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surfstu 26th January 2013 12:35 AM

PSU id and help (psu designer ii)
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I have a transformer from an old heathkit s99, I presume it is approx 200ma but I'm not sure. I've attached a schematic for the circuit it came from. It was powering 4ecl86 and 3 ecc83's and 2 ef86's.

I have no idea of what values to enter into duncans psu designer, is the RMS V = 270 x 1.414 = 381V - and then how do I calculate the source resistance?

Is there a way to calculate more info from this transformer seeing as on the full scematic

HT 1 = 320V
HT 2 = 270V
HT 3 = 250V

cheers Stuart

DUG 26th January 2013 04:17 AM

"I have no idea of what values to enter into duncans psu designer, is the RMS V = 270 x 1.414 = 381V - and then how do I calculate the source resistance?"

look at the data sheet for V10: GZ34

Hope that helps.

DF96 26th January 2013 01:48 PM

RMS voltage is 270V. Peak will be 381V. I believe PSUD2 uses RMS, so enter 270V. For source resistance measure primary and secondary resistance with a DVM, and then enter the results into the PSUD2 transformer calculator (or do the calculation yourself).

surfstu 26th January 2013 02:18 PM

Thanks Df96, I didn't realise I could just stick a DVM on primary winding (mains side?) and then over the secondary winding (leave CT out?) to get resistances - that I could then apply to a formula to find the source resistance!

If I then setup a circuit in PSUD2, using full wave rectifier (GZ34) followed by CRCRC will I be able to identify the current throught the circuit by seeing what flows through the final 5K resistor that PSUD2 puts in by default?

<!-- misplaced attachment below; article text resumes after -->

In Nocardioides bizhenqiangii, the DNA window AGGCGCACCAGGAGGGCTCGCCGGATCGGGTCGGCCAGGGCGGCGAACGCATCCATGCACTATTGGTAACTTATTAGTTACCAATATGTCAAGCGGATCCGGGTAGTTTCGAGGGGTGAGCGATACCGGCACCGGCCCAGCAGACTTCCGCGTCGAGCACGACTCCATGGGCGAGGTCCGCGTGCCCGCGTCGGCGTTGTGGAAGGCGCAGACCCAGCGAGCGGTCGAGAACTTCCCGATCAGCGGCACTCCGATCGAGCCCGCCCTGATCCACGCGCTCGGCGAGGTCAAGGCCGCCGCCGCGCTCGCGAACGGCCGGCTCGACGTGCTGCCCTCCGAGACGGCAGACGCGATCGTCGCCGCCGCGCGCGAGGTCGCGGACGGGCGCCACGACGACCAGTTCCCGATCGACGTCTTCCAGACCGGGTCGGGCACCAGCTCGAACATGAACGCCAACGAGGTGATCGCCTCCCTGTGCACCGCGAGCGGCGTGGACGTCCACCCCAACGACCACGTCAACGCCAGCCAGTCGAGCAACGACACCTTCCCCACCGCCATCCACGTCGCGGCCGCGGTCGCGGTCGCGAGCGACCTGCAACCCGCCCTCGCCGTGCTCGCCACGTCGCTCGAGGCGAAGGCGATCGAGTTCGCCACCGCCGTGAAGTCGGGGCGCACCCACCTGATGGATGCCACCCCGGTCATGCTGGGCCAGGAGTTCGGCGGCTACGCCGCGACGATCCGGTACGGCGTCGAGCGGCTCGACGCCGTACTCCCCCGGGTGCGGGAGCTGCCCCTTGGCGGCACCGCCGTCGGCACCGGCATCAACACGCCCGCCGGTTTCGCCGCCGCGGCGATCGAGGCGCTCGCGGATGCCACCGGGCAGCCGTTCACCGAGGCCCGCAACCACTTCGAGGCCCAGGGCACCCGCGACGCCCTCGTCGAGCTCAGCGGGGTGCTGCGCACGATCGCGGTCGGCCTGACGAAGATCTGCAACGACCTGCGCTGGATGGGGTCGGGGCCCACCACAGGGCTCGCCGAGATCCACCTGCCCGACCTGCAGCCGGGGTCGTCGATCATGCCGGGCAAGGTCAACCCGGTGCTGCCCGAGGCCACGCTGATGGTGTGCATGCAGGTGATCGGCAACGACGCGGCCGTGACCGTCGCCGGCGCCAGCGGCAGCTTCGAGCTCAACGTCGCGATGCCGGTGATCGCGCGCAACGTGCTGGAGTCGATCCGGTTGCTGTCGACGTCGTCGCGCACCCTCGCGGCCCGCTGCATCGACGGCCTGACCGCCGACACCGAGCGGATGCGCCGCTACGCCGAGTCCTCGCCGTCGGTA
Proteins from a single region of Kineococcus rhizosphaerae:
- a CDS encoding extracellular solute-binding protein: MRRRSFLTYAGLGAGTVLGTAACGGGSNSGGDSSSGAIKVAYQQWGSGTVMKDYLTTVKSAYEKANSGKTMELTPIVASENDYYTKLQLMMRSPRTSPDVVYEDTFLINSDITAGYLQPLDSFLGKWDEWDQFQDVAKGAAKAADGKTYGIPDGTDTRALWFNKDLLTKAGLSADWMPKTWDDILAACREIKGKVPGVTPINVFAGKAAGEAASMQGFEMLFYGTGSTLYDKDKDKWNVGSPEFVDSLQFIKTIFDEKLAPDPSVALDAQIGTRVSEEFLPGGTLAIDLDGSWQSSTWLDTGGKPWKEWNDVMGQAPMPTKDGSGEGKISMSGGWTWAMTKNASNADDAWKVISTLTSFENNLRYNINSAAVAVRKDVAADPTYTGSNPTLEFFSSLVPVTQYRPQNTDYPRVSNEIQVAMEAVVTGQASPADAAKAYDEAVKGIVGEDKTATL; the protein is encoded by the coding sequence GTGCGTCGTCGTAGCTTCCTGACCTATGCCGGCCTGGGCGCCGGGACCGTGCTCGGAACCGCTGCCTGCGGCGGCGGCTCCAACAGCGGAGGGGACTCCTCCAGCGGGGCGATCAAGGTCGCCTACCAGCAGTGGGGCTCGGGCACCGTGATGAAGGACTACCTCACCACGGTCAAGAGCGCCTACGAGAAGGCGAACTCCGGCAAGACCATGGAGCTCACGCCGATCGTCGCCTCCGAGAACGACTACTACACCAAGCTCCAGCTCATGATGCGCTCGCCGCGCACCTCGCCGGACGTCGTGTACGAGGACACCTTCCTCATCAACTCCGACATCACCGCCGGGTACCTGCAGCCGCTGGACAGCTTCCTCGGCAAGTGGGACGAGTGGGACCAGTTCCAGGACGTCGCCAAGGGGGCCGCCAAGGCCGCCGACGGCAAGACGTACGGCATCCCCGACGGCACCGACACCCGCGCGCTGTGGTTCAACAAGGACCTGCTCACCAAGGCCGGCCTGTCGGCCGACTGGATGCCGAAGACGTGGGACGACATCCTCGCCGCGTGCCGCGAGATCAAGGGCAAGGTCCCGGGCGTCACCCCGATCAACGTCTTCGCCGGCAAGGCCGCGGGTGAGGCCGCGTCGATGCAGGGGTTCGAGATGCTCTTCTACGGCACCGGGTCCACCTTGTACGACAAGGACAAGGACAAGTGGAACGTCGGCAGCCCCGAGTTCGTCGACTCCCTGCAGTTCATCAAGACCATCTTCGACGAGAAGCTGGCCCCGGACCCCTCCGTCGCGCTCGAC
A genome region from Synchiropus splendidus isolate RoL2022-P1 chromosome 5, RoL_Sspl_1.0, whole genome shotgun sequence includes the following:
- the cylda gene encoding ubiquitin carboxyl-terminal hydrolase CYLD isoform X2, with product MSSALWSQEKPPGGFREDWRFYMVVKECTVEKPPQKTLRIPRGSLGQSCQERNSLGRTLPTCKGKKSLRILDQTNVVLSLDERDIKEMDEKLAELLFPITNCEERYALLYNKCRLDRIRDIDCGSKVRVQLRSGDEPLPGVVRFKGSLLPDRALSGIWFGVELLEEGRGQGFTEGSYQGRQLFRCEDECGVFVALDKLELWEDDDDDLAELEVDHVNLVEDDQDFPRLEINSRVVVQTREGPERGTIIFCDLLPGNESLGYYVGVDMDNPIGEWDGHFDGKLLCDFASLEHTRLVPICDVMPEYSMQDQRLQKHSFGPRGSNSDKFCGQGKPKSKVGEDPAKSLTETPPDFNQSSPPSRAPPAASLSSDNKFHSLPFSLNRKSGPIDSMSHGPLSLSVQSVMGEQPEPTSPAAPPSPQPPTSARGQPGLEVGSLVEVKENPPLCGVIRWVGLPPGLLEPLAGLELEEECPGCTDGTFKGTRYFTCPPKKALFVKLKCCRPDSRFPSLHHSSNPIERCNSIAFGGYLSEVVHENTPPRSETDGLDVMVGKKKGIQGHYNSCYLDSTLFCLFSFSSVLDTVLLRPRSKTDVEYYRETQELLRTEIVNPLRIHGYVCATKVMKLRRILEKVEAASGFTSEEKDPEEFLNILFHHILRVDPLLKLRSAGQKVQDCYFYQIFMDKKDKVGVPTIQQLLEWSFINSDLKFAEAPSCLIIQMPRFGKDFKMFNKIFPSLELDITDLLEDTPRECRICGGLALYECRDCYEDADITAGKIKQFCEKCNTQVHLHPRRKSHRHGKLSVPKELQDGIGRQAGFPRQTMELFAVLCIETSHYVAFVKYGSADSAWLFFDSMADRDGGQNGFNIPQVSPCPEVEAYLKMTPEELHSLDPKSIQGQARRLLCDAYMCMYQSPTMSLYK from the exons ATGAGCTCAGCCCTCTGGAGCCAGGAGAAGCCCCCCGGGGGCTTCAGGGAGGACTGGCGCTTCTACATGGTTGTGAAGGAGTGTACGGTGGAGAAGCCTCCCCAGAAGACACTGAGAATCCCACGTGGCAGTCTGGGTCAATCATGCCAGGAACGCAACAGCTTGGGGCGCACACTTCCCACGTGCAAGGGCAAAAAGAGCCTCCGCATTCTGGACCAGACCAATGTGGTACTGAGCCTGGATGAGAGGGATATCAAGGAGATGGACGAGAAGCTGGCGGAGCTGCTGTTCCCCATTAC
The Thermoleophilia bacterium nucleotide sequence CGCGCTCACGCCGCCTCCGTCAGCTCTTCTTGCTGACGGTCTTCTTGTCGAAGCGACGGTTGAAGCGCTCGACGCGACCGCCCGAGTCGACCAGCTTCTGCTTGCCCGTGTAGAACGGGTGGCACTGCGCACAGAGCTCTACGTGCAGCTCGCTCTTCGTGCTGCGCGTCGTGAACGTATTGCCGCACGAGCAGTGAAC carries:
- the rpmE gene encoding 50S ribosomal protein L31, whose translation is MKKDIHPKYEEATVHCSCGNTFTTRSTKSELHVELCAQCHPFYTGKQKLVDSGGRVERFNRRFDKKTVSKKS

Or do I change that final 'resistor to ground' to a resistance that matchs the perceived resistance of the amp I wish to build?

If I wish to build the original Baby Huey amp that gingertubes modded for UL operation, should I be changing the value of the final 5k resistor of PSUD2?

Thanks again for everyones help here, and thanks Dug for the data sheet

DF96 26th January 2013 02:35 PM

I'm not sure about the CT, as I can't remember what PSUD2 assumes for secondary resistance.

You can use either a resistor or constant current load for your PSU. A resistor may better approximate the load of a real valve amplifier. Set it to whatever value is appropriate.

surfstu 26th January 2013 02:40 PM

Thanks DF, but how do I know what value is appropriate for the final R in PSUD2

and... I just read somewhere that the primary resistance is taken across the mains, and the secondary is HALF the secondary... I'm guessing this means CT to one side of the secondary?

surfstu 26th January 2013 02:46 PM

1 Attachment(s)
If this is the circuit I intend to build then is there a way of approximating the final R value?

surfstu 26th January 2013 02:48 PM

1 Attachment(s)
better image!

DF96 26th January 2013 06:38 PM

Find the current, then use Ohm's Law.

surfstu 27th January 2013 04:52 PM

Would it be safe to say that the current drawn by this circuit (4 x ecl86) will be 4 x 35mA which is 140mA?

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